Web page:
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At the end of the 2005 season Brian Cashman almost left the Yankees as he was fed up of fractured chain of command on the baseball operations side of the Yankees. Cashman took nearly two weeks to decide whether or not to come back. In the end, Cashman wanted more authority and received it as well as a 3 year/$5.5 million contract. Since late 2005, the Yankees have finished in first (2006), in second with a Wild Card berth (2007), in third place (2008) and in first place with a 27th World Series championship (2009).

Obviously, a lot has happened in Yankeesland since Cashman was given full autonomy from good draft picks to good free agent signings (or re-signings) to good trades and obviously, there is the converse of that. Over the next 4 posts (this one included) we will try to breakdown a portion of those transactions that either mattered or made some sort of an impact and give Cashmoney a grade for each year and overall.

When we say year, we generally mean from late October to late October (For example October 2005-October 2006 would be a year) unless otherwise specified.

Without further milking the cow, here’s October 2005 to October 2006 and our analysis of the first year of Cashman’s autonomy.


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According to Jon Heyman’s tweet and Mark Feinsand’s confirmation over the last few hours, Hideki Matsui is now an Los Angeles Angel of Anaheim. He signed a 1 year contract for $6.5 million. While I knew this was going to happen — Matsui leaving — it still is a sad event.

You know, this is the second year in a row that the Angels signed a Yankees free agent. Last year Bobby Abreu was signed by the Angels right before Spring Training and had a decent year. I wonder how Godzilla will fare out West?

Oddly enough, Hideki Matsui will be at Yankees Stadium when they raise the banner and hand out the World Series rings as they Yankees host the Angels for their first homestand April 13-15th. Expect a standing ovation.

The real question is, now that Matsui is out of the picture, who’s left to DH? Johnny Damon, Carlos Delgado, Mike Jacobs, Juan Miranda? Who knows…Now that Cashman blew the pooch, it’s his to fix.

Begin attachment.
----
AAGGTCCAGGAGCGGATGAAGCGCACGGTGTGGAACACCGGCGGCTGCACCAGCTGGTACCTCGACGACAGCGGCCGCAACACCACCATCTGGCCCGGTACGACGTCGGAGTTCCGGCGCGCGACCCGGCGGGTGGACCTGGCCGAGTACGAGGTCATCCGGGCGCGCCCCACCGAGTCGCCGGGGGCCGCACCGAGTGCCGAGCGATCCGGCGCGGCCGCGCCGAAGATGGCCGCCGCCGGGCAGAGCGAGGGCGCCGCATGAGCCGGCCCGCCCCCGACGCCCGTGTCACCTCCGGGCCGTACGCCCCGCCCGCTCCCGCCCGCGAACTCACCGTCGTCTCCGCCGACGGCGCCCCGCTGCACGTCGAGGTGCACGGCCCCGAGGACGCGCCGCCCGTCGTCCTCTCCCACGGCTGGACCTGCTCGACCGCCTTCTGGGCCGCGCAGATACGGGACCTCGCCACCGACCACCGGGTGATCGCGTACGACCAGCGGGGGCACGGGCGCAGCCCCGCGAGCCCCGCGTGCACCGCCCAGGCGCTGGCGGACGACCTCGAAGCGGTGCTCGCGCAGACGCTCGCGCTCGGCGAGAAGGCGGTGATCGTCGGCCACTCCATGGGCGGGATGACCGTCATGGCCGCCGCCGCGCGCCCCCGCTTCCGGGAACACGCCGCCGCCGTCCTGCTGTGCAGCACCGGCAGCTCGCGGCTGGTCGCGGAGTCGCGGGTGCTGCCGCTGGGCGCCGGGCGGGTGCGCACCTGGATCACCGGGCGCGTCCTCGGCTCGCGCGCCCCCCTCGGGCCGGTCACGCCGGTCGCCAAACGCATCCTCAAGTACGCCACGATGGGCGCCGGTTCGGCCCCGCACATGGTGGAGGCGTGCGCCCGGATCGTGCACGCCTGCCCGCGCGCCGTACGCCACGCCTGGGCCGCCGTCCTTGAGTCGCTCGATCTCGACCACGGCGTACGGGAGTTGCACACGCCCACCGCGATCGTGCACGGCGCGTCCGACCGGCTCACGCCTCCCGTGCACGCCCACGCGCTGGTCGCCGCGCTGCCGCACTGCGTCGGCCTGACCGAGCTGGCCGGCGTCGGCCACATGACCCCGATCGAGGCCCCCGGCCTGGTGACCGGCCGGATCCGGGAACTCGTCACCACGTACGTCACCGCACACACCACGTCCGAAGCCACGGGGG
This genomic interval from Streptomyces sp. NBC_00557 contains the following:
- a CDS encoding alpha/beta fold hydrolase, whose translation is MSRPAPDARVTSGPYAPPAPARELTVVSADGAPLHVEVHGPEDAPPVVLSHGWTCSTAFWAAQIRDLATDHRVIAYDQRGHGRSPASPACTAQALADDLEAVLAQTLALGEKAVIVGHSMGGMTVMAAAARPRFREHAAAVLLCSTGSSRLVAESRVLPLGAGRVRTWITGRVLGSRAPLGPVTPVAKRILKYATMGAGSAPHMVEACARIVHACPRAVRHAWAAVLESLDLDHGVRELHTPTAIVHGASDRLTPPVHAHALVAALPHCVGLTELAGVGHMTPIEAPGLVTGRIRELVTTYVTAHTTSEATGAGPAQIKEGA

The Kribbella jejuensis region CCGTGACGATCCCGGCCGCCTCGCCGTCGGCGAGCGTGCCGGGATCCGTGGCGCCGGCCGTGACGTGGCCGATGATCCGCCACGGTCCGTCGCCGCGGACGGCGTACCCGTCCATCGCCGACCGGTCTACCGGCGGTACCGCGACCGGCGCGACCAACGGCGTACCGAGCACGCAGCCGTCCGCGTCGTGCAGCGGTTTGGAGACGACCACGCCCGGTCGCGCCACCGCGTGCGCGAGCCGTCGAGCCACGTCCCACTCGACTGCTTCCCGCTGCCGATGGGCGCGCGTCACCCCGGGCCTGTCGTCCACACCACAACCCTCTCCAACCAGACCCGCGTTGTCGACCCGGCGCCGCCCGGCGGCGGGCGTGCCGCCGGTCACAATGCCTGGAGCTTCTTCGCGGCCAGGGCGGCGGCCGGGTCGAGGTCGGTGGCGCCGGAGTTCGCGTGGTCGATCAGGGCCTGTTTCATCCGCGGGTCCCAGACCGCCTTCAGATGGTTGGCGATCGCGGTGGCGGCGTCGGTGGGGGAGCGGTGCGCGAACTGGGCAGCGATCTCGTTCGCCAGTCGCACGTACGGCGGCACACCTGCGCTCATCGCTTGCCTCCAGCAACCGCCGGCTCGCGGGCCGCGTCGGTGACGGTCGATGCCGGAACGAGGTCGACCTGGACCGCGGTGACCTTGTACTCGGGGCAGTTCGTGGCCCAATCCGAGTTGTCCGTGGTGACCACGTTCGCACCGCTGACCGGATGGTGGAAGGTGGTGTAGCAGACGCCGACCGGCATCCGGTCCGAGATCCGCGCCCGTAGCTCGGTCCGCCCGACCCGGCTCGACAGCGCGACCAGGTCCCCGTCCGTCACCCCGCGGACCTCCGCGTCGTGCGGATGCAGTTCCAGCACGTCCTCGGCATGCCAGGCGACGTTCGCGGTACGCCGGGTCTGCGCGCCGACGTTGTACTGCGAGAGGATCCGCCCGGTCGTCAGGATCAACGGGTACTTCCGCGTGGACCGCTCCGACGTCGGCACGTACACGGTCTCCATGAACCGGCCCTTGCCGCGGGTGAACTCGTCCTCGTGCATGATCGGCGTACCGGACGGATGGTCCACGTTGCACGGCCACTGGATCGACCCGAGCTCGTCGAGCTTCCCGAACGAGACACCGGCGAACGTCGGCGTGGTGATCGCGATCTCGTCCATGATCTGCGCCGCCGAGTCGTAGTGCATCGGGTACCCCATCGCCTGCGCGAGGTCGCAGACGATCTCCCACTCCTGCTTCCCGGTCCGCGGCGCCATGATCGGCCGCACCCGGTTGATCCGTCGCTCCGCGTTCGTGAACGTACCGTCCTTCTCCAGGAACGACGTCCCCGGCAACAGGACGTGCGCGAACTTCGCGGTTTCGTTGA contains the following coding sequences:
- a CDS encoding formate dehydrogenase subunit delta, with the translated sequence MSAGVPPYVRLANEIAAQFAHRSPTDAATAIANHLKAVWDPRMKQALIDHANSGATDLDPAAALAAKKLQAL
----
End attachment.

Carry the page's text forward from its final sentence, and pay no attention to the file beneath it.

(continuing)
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Before Brian Cashman left the Winter Meetings in Indy yesterday, he had these things to say (Hat tip to Mark Feinsand):

On Hoffmann: “We feel he’s got great makeup, he’s got ability and we project him in the future as an everyday type player. We have all those lefthanded bats, so it will be interesting to see how he mixes in.”

On what he’s looking to do next: “I’m open to an array of choices right now. Depending on what the market values are, I could gravitate to bullpen if I feel like the starting stuff is so expensive. I could gravitate to position players that come into a territory that makes sense, or I could hold.”

On the Yankees’ DH spot: “Juan Miranda could be our DH if we wanted him to. We have Jorge Posada, Mark Teixeira, A-Rod; guys who can swing over on their days of rest. We have people we can play in that position internally right now. I’m not trying to oversell anyboduy, but Juan Miranda will do a nice job against righthanded pitching as a DH if that’s what we have to do. Is that the right way to go? I think the market will dictate that.”

On whether he would move any more prospects in trades: “I’m hesitant to move certain young players because of what they can do for us in the here and now or in the future and the salary off-set they provide. At the same time, for the right player, I’ll move anybody.”

On whether he would wait out the market for a Bobby Abreu-like bargain before spring training: “Patience could benefit you, or it might not. You can wait something out and see if it falls in your lap, but by doing that, you risk not getting something maybe you want or feel you have to have. It’s risky for us to play that game if we really want something.”

On Phil Hughes and Joba Chamberlain: “They’re starters right now, without a doubt. They’re going to prepare as starters. The relief stuff? That’s a layup. That’s not something that’s hard to do; the starting stuff is hard, so we’ll gear them up as starters. If we decide to change that at some point, no big deal.”

On the trade market: “I’ve had my trade discussions with various teams, and the price tags are what they are. I’m not in position right now to execute any free-agent signings or trades that I would recommend.”

On his feelings leaving the meetings with Andy Pettitte and Curtis Granderson done: “I never feel good about anything, to be honest. You make those decisions and hope they work out, but until you play through it, you don’t know how it’s going to play. We hope this stuff makes us better.

Also, I’m not so sure the Yankees are going to find a Bobby Abreu like bargain close to spring training…

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Johnny Damon has already stated that he prefers to stay with the Yankees and in reality, who wouldn’t? According to Ken Rosenthal, Scott Boras is going to use Bobby Abreu’s 2 year/$19 million fleecing of the Angels as a baseline for Johnny Damon.

As a Yankees fan, I have a desire to see Damon back for 2 years tops until Austin Jackson can push Melky over to left field. If he is using Abreu’s contract as a baseline, I would almost certainly take him for $9.5 million annually.